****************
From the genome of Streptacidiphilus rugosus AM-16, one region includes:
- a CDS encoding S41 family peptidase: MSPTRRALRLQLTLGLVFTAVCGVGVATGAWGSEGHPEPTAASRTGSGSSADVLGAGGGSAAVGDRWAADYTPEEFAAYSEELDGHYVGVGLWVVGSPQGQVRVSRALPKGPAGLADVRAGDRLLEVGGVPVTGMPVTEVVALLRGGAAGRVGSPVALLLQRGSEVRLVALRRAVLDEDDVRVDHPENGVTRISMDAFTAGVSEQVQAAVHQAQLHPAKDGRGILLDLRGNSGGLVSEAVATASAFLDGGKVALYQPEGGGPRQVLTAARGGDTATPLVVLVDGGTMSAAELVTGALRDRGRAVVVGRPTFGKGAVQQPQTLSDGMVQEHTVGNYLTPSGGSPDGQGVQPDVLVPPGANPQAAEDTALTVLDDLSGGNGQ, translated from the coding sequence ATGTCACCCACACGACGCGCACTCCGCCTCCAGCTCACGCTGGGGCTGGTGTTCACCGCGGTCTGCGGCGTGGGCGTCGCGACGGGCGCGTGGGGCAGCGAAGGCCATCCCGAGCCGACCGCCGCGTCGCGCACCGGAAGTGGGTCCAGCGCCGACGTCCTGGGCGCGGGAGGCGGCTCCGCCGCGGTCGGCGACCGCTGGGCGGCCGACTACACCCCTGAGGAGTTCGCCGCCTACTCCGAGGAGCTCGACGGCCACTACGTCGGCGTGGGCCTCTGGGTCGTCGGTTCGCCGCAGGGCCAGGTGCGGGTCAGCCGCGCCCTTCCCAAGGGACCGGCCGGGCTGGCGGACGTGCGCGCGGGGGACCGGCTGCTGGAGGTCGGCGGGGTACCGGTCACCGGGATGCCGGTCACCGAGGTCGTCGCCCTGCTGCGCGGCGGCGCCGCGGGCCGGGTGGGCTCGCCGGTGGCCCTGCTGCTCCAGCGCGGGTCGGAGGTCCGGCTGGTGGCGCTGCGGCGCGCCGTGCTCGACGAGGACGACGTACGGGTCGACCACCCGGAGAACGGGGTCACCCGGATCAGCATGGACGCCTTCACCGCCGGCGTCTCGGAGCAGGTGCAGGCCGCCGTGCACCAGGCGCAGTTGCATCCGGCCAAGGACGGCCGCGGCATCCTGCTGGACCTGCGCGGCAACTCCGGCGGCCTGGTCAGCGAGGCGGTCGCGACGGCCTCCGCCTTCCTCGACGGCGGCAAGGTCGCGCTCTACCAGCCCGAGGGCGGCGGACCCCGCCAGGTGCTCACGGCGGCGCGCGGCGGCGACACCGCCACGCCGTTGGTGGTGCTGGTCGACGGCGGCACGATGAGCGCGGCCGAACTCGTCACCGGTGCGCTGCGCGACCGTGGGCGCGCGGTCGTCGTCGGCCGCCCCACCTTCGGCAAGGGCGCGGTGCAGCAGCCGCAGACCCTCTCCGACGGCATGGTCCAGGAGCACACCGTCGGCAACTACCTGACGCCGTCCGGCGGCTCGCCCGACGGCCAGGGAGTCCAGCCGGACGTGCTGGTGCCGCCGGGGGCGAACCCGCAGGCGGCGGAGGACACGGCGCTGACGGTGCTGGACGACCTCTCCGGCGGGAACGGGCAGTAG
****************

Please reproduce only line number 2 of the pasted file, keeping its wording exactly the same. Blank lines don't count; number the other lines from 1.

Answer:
- a CDS encoding S41 family peptidase: MSPTRRALRLQLTLGLVFTAVCGVGVATGAWGSEGHPEPTAASRTGSGSSADVLGAGGGSAAVGDRWAADYTPEEFAAYSEELDGHYVGVGLWVVGSPQGQVRVSRALPKGPAGLADVRAGDRLLEVGGVPVTGMPVTEVVALLRGGAAGRVGSPVALLLQRGSEVRLVALRRAVLDEDDVRVDHPENGVTRISMDAFTAGVSEQVQAAVHQAQLHPAKDGRGILLDLRGNSGGLVSEAVATASAFLDGGKVALYQPEGGGPRQVLTAARGGDTATPLVVLVDGGTMSAAELVTGALRDRGRAVVVGRPTFGKGAVQQPQTLSDGMVQEHTVGNYLTPSGGSPDGQGVQPDVLVPPGANPQAAEDTALTVLDDLSGGNGQ, translated from the coding sequence ATGTCACCCACACGACGCGCACTCCGCCTCCAGCTCACGCTGGGGCTGGTGTTCACCGCGGTCTGCGGCGTGGGCGTCGCGACGGGCGCGTGGGGCAGCGAAGGCCATCCCGAGCCGACCGCCGCGTCGCGCACCGGAAGTGGGTCCAGCGCCGACGTCCTGGGCGCGGGAGGCGGCTCCGCCGCGGTCGGCGACCGCTGGGCGGCCGACTACACCCCTGAGGAGTTCGCCGCCTACTCCGAGGAGCTCGACGGCCACTACGTCGGCGTGGGCCTCTGGGTCGTCGGTTCGCCGCAGGGCCAGGTGCGGGTCAGCCGCGCCCTTCCCAAGGGACCGGCCGGGCTGGCGGACGTGCGCGCGGGGGACCGGCTGCTGGAGGTCGGCGGGGTACCGGTCACCGGGATGCCGGTCACCGAGGTCGTCGCCCTGCTGCGCGGCGGCGCCGCGGGCCGGGTGGGCTCGCCGGTGGCCCTGCTGCTCCAGCGCGGGTCGGAGGTCCGGCTGGTGGCGCTGCGGCGCGCCGTGCTCGACGAGGACGACGTACGGGTCGACCACCCGGAGAACGGGGTCACCCGGATCAGCATGGACGCCTTCACCGCCGGCGTCTCGGAGCAGGTGCAGGCCGCCGTGCACCAGGCGCAGTTGCATCCGGCCAAGGACGGCCGCGGCATCCTGCTGGACCTGCGCGGCAACTCCGGCGGCCTGGTCAGCGAGGCGGTCGCGACGGCCTCCGCCTTCCTCGACGGCGGCAAGGTCGCGCTCTACCAGCCCGAGGGCGGCGGACCCCGCCAGGTGCTCACGGCGGCGCGCGGCGGCGACACCGCCACGCCGTTGGTGGTGCTGGTCGACGGCGGCACGATGAGCGCGGCCGAACTCGTCACCGGTGCGCTGCGCGACCGTGGGCGCGCGGTCGTCGTCGGCCGCCCCACCTTCGGCAAGGGCGCGGTGCAGCAGCCGCAGACCCTCTCCGACGGCATGGTCCAGGAGCACACCGTCGGCAACTACCTGACGCCGTCCGGCGGCTCGCCCGACGGCCAGGGAGTCCAGCCGGACGTGCTGGTGCCGCCGGGGGCGAACCCGCAGGCGGCGGAGGACACGGCGCTGACGGTGCTGGACGACCTCTCCGGCGGGAACGGGCAGTAG